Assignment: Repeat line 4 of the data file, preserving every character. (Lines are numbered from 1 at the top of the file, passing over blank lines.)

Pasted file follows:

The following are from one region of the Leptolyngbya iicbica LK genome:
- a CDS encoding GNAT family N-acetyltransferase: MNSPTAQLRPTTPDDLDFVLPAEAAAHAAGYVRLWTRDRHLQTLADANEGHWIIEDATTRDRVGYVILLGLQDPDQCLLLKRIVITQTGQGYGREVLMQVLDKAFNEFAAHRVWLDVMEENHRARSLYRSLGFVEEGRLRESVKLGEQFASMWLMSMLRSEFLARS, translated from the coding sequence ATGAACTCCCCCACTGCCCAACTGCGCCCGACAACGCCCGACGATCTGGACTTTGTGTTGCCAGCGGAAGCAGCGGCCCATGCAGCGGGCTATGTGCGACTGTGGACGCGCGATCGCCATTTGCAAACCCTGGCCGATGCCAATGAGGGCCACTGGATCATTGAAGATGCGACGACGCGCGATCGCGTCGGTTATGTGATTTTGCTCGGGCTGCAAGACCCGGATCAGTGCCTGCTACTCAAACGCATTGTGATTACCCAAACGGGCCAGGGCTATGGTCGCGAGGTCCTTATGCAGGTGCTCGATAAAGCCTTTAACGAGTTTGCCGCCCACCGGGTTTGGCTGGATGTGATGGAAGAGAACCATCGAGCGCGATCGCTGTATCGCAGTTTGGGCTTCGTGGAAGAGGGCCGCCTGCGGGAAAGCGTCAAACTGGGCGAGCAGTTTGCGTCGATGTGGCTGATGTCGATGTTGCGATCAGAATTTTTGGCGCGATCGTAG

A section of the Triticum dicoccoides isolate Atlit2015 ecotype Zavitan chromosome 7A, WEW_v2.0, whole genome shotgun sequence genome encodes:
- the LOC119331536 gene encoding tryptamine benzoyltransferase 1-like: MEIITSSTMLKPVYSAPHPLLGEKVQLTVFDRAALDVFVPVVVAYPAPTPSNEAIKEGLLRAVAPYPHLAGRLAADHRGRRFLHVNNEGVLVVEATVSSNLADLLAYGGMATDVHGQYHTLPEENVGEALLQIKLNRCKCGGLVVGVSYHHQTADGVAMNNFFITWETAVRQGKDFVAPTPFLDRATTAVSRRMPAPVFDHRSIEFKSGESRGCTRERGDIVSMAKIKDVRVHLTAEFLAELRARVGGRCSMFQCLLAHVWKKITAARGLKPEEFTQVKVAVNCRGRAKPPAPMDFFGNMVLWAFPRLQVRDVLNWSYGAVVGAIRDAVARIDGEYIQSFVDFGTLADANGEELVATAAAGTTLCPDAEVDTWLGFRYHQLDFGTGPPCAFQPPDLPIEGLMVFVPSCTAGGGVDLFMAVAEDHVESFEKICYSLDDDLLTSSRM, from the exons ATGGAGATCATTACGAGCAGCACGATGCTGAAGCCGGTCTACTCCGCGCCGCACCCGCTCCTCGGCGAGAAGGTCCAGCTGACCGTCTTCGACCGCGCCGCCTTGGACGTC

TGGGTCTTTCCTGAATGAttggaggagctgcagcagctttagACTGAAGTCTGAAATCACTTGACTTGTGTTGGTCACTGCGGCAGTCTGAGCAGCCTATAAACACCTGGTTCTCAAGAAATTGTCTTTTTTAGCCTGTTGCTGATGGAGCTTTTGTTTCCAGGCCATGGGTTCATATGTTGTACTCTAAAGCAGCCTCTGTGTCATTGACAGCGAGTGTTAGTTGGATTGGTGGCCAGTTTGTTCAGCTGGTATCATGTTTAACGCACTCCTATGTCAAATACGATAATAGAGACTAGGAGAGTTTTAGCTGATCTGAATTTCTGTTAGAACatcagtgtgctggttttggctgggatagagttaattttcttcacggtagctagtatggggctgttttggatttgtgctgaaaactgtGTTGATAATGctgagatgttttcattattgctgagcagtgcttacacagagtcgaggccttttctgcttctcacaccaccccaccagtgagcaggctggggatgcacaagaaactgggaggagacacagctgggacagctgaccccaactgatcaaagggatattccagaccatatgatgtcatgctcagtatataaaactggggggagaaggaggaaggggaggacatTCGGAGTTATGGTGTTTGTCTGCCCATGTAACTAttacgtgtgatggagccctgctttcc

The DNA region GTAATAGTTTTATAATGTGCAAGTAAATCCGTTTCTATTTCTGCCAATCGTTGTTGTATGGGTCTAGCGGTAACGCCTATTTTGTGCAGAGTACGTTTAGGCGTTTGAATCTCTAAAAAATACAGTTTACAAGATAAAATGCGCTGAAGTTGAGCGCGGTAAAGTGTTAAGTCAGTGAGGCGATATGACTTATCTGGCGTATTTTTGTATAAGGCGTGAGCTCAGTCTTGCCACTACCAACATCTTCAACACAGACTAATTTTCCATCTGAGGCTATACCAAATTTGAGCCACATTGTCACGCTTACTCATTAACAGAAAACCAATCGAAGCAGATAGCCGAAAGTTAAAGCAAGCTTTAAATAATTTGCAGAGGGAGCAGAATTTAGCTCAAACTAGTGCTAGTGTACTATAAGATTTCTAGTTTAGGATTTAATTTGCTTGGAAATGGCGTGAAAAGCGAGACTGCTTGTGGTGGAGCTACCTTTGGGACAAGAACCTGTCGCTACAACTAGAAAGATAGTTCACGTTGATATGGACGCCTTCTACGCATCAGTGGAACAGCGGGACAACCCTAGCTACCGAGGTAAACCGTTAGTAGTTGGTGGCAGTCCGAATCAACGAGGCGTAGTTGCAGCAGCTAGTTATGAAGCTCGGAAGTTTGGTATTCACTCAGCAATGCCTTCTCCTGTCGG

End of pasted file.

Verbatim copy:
- the LOC119331536 gene encoding tryptamine benzoyltransferase 1-like: MEIITSSTMLKPVYSAPHPLLGEKVQLTVFDRAALDVFVPVVVAYPAPTPSNEAIKEGLLRAVAPYPHLAGRLAADHRGRRFLHVNNEGVLVVEATVSSNLADLLAYGGMATDVHGQYHTLPEENVGEALLQIKLNRCKCGGLVVGVSYHHQTADGVAMNNFFITWETAVRQGKDFVAPTPFLDRATTAVSRRMPAPVFDHRSIEFKSGESRGCTRERGDIVSMAKIKDVRVHLTAEFLAELRARVGGRCSMFQCLLAHVWKKITAARGLKPEEFTQVKVAVNCRGRAKPPAPMDFFGNMVLWAFPRLQVRDVLNWSYGAVVGAIRDAVARIDGEYIQSFVDFGTLADANGEELVATAAAGTTLCPDAEVDTWLGFRYHQLDFGTGPPCAFQPPDLPIEGLMVFVPSCTAGGGVDLFMAVAEDHVESFEKICYSLDDDLLTSSRM, from the exons ATGGAGATCATTACGAGCAGCACGATGCTGAAGCCGGTCTACTCCGCGCCGCACCCGCTCCTCGGCGAGAAGGTCCAGCTGACCGTCTTCGACCGCGCCGCCTTGGACGTC